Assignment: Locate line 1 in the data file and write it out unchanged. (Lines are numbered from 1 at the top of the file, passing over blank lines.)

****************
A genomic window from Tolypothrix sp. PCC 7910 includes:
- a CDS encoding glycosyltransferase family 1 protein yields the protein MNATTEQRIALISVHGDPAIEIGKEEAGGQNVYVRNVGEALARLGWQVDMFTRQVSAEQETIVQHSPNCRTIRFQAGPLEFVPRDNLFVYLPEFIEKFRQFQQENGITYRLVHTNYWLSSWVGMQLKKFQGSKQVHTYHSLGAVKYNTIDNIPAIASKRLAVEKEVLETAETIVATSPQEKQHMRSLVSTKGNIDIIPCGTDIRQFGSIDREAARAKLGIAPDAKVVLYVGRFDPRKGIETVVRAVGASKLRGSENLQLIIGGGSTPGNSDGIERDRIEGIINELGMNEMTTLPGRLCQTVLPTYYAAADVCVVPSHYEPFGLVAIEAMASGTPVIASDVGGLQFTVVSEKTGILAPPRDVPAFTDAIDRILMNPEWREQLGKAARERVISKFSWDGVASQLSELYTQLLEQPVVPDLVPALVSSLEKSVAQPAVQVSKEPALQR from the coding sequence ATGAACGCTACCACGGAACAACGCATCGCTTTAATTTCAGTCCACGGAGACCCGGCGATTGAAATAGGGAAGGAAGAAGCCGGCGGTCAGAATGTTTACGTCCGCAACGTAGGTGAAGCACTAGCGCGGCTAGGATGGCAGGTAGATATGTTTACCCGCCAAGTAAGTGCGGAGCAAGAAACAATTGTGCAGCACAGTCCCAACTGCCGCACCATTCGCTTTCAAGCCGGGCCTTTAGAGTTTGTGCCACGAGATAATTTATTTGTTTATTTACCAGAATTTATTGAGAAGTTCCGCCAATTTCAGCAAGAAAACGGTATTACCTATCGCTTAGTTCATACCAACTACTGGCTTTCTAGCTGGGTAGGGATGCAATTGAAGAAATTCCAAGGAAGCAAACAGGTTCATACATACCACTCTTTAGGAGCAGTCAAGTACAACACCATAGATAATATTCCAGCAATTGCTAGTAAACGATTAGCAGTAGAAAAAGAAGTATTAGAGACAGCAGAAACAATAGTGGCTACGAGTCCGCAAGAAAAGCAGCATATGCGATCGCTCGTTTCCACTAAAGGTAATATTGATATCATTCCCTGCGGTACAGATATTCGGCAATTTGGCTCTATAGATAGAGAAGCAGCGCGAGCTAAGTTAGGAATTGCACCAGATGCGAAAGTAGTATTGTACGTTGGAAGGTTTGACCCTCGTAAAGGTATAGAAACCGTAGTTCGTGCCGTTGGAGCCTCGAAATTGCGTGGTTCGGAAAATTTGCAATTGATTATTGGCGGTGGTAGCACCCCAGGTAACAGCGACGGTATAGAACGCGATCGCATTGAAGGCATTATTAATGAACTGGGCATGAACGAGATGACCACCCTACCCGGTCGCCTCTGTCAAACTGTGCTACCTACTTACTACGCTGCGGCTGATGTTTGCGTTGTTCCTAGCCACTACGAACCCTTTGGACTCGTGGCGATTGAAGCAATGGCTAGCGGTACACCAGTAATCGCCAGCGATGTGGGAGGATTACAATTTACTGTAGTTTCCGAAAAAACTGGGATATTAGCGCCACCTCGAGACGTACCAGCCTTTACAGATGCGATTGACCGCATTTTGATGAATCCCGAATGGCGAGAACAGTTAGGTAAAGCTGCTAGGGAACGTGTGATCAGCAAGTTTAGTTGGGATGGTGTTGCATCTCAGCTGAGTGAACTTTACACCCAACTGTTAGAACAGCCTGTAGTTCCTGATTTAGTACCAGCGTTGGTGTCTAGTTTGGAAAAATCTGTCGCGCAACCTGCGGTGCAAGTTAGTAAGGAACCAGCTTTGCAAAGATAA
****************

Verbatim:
A genomic window from Tolypothrix sp. PCC 7910 includes: